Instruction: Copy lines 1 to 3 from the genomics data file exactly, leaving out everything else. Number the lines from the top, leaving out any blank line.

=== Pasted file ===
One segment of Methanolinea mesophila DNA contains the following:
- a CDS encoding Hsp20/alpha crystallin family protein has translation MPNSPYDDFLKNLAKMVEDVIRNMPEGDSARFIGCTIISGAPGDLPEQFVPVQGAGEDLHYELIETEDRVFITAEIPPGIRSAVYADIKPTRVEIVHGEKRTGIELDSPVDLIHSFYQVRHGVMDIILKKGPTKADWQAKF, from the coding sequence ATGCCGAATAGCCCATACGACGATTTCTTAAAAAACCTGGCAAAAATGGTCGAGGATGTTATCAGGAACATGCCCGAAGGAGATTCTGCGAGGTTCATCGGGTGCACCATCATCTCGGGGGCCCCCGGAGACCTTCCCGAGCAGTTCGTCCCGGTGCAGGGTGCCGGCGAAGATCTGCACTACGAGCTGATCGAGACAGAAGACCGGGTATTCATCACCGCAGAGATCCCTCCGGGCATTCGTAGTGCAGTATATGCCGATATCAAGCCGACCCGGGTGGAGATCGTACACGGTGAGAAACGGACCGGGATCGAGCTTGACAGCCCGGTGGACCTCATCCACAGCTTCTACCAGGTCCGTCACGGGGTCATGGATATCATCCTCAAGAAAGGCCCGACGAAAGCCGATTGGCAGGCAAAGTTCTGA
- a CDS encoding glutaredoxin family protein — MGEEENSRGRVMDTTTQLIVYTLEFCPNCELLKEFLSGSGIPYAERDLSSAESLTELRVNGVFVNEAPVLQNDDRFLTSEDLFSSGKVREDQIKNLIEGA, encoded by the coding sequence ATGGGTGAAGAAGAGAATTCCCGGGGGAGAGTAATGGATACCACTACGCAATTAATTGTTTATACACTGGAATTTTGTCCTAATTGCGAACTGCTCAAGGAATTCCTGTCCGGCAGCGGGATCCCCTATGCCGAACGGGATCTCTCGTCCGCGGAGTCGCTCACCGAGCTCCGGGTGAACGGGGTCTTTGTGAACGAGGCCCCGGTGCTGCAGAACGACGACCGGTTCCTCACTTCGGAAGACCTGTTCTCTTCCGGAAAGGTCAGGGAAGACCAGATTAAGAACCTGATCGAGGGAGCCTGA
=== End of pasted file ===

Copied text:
One segment of Methanolinea mesophila DNA contains the following:
- a CDS encoding Hsp20/alpha crystallin family protein has translation MPNSPYDDFLKNLAKMVEDVIRNMPEGDSARFIGCTIISGAPGDLPEQFVPVQGAGEDLHYELIETEDRVFITAEIPPGIRSAVYADIKPTRVEIVHGEKRTGIELDSPVDLIHSFYQVRHGVMDIILKKGPTKADWQAKF, from the coding sequence ATGCCGAATAGCCCATACGACGATTTCTTAAAAAACCTGGCAAAAATGGTCGAGGATGTTATCAGGAACATGCCCGAAGGAGATTCTGCGAGGTTCATCGGGTGCACCATCATCTCGGGGGCCCCCGGAGACCTTCCCGAGCAGTTCGTCCCGGTGCAGGGTGCCGGCGAAGATCTGCACTACGAGCTGATCGAGACAGAAGACCGGGTATTCATCACCGCAGAGATCCCTCCGGGCATTCGTAGTGCAGTATATGCCGATATCAAGCCGACCCGGGTGGAGATCGTACACGGTGAGAAACGGACCGGGATCGAGCTTGACAGCCCGGTGGACCTCATCCACAGCTTCTACCAGGTCCGTCACGGGGTCATGGATATCATCCTCAAGAAAGGCCCGACGAAAGCCGATTGGCAGGCAAAGTTCTGA
- a CDS encoding glutaredoxin family protein — MGEEENSRGRVMDTTTQLIVYTLEFCPNCELLKEFLSGSGIPYAERDLSSAESLTELRVNGVFVNEAPVLQNDDRFLTSEDLFSSGKVREDQIKNLIEGA, encoded by the coding sequence ATGGGTGAAGAAGAGAATTCCCGGGGGAGAGTAATGGATACCACTACGCAATTAATTGTTTATACACTGGAATTTTGTCCTAATTGCGAACTGCTCAAGGAATTCCTGTCCGGCAGCGGGATCCCCTATGCCGAACGGGATCTCTCGTCCGCGGAGTCGCTCACCGAGCTCCGGGTGAACGGGGTCTTTGTGAACGAGGCCCCGGTGCTGCAGAACGACGACCGGTTCCTCACTTCGGAAGACCTGTTCTCTTCCGGAAAGGTCAGGGAAGACCAGATTAAGAACCTGATCGAGGGAGCCTGA